I commented briefly on one of the cornerstones of the Digital Agenda for Europe in the blog post EU electronic communications market(s) at Digital Agenda start.
This was the communication COM(2010) 253 final/3, which exists in 22 official EU languages, but the version in force seems to be the third revision. We went to the English pdf version of the 15th report:
Annule et remplace le document COM(2010) 253 final du 25.5.2010
Concerne toutes les versions linguistiques
PROGRESS REPORT ON THE SINGLE EUROPEAN ELECTRONIC COMMUNICATIONS MARKET 2009 (15TH REPORT); Brussels, 25.8.2010 COM(2010) 253 final/3 (16 pages)
We saw that telecoms networks and services are sorted under the Commission's Information Society web pages eCommunications.
The web page 15th Progress report on the Single European Electronic Communications Market - 2009 offered us access to the communication COM(2010) 253 in 22 EU languages, as well as to the two parts of the accompanying Commission staff working document SEC(2010) 630 final/2 with much more detail (English only), including the Country chapters (Annex 1 in Part 1 or separately).
SEC(2010) 630 final/2
Relatively short communications often build on more detailed documents intended for specialists. In most cases they are available only in English.
In this case the accompanying Commission staff working document comes with a warning:
Annule et remplace le document SEC(2010) 630 final du 25.5.2010
COMMISSION STAFF WORKING DOCUMENT accompanying the COMMUNICATION
PROGRESS REPORT ON THE SINGLE EUROPEAN ELECTRONIC COMMUNICATIONS MARKET (15th REPORT); Brussels, 25.8.2010 SEC(2010) 630 final/2 PART 1
It is a hefty document - 422 pages. The first 79 pages are dedicated to an overview of market and economic developments, as well as regulatory developments, while Annex 1 from page 80 deals with implementation in the individual EU member states.
Let us take a look at some basic economic facts: revenues, investment, mobile market concentration, mobile communications and fixed broadband growth.
An introductory paragraph on revenues offers us a picture of the economic importance of electronic communications and the European ICT sector in general (in 2008; page 4):
Revenues for the EU electronic communications sector were €351 billion in 2008 in the EU, which account for about half of the ICT sector overall. Seven of the ten largest telecoms operators in the world are European. 43% of the sector revenues are driven by fixed voice telephony and broadband (both business and private users), 47% are provided by mobile communications (voice and data), with the remaining 10% from Pay TV.
The financial and economic uncertainty and crisis curtailed investment in the telecoms sector in 2008 (page 5):
Investment by the EU electronic communication sector accounted for €47 billion in 2008, which represents a drop of 1.5% on 2007. Investment in the fixed market accounted for 70% of the total (incumbents are responsible for 70% of that figure) while the mobile sector was responsible for the remaining 30%.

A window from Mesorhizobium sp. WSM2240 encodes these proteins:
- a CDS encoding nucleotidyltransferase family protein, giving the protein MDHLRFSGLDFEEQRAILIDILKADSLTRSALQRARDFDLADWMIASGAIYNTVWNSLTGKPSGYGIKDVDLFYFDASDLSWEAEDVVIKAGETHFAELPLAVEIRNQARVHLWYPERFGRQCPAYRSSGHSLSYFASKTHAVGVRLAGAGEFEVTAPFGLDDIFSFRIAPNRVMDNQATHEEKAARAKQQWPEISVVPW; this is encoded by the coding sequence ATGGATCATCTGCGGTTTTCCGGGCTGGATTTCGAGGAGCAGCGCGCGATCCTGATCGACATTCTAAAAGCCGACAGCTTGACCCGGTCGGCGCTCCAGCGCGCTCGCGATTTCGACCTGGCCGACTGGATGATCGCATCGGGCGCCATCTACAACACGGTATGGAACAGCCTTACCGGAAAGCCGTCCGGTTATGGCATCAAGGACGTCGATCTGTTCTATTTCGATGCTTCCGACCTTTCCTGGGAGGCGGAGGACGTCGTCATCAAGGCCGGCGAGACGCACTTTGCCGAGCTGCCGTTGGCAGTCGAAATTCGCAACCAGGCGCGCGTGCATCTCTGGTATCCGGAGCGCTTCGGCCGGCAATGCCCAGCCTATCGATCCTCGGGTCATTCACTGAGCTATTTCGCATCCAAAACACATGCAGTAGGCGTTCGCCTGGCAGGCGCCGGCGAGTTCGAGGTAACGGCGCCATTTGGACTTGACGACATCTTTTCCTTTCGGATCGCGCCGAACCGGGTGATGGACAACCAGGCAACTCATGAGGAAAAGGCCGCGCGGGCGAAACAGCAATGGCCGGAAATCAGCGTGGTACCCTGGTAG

In a majority of member states the commercial launch of LTE (Long Term Evolution) had been delayed until 2010-2011, with extensive deployment expected in 2013-2014 (page 6).
Mobile market concentration
The study noted that the top 10 mobile operators concentrate 90% of the market (page 7, footnote 10) and described the situation (page 7) in the mobile markets:
The four main groups are present in the majority of Member States (in the form of subsidiary, joint venture or commercial agreement) and they own the first and/or second largest mobile operator in almost all EU Member States (except in Denmark, Latvia and Finland). Most of the main mobile operators are subsidiaries of fixed incumbents. The only large European group which is not the subsidiary of a fixed incumbent has now entered the fixed market to complement its activities (in order to be able to supply convergent offers, e.g. quadrupleplay). While half of European operators are not part of these groups, these represent only 20% of the European market.
The study noted that the approach to auctioning of spectrum licences had led to a national focus which had not yet translated into pan European services (page 7).
Mobile internet still drove only 4% of the total revenue with significant divergence across member states (page 8). However, the mobile broadband market was emerging rapidly.
Mobile voice penetration in the EU reached 121.9% and, as expected, its growth rate in 2009
had begun to stabilise (+2.5%) (page 10).
According to the study (page 19):
In January 2010 there were 123.7 million fixed broadband lines, up 9.3% since January 2009, and the EU average fixed broadband penetration rate reached 24.8%, up 2percentage points over one year.
Internationally, in 2009 the Netherlands and Denmark continued to have the highest broadband penetration rates, followed by Sweden, Finland and Luxembourg, which had penetration levels above 30% of the population, along with a group of four non-EU countries, Norway, Switzerland, Korea and Iceland (page 22).
Even if not sizzling hot, I found the economic facts and market trends quite interesting, both with regard to the European Union as a whole and concerning the huge differences between individual member states.
P.S. Dear Readers, I am still interested in Digital Agendas (language versions), as well as information society plans and ICT actions in the member states of the European Union. If you know something, you can use the comment section or email me.